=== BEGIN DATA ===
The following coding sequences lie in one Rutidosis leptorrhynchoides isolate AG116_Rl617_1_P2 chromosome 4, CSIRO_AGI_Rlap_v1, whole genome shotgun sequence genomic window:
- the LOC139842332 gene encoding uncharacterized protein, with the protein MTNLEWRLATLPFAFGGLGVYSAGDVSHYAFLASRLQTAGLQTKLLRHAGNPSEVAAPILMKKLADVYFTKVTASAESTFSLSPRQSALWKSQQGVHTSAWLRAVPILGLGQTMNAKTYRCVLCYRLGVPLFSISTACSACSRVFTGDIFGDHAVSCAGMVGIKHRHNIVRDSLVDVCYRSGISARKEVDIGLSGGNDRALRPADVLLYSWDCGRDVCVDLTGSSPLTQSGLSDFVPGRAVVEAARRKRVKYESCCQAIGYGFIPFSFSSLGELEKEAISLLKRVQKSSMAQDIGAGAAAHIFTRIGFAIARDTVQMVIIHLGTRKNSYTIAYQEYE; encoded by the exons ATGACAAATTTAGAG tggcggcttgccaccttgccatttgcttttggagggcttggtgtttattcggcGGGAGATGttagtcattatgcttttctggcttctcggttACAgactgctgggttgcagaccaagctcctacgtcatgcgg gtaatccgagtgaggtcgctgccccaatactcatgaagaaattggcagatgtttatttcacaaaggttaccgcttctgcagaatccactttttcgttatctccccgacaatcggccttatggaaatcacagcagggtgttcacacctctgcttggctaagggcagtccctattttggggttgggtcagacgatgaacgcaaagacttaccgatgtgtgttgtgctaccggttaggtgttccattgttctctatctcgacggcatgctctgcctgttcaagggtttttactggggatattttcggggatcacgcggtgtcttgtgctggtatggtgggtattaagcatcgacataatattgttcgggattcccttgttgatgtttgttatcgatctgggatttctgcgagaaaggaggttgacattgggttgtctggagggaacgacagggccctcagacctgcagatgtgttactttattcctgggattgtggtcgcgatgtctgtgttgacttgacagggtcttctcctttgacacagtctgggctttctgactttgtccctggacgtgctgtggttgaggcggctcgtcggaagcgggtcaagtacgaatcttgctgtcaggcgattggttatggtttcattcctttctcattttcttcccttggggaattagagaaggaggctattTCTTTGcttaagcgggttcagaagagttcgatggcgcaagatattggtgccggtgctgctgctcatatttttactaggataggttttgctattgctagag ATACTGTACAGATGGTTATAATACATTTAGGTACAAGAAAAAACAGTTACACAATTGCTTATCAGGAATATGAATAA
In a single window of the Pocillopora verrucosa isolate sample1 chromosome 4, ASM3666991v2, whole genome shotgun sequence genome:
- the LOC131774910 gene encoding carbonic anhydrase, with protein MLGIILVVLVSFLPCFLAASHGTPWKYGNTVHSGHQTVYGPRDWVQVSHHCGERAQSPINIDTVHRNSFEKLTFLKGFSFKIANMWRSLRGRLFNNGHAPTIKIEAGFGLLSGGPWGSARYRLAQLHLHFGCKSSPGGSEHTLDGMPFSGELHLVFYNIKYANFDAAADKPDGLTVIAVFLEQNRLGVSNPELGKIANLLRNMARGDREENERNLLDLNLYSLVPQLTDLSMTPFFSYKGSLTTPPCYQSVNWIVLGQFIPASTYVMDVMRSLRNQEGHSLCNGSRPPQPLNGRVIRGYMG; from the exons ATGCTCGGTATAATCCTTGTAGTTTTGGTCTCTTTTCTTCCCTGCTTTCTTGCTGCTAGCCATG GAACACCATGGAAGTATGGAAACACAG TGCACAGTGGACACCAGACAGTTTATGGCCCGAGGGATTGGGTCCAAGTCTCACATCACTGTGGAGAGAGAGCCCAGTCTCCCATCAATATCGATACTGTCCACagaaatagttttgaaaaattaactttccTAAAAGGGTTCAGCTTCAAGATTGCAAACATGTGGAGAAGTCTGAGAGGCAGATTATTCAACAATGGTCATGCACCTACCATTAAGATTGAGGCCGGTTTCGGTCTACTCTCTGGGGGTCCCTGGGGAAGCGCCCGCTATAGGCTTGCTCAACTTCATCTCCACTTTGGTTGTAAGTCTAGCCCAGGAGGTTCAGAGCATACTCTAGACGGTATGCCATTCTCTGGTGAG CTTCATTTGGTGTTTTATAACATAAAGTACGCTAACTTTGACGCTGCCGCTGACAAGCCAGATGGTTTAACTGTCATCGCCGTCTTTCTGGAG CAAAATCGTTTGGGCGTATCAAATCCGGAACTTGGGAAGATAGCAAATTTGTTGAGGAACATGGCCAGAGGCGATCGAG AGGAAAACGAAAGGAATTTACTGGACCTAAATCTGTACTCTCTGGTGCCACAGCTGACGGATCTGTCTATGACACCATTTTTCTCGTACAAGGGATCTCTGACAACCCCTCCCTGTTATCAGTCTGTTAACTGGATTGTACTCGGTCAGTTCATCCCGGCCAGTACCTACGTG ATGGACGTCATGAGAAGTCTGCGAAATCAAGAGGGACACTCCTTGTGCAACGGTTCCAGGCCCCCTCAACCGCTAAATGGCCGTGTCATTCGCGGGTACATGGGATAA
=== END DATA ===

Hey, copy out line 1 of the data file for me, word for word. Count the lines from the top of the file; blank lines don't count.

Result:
The following coding sequences lie in one Rutidosis leptorrhynchoides isolate AG116_Rl617_1_P2 chromosome 4, CSIRO_AGI_Rlap_v1, whole genome shotgun sequence genomic window: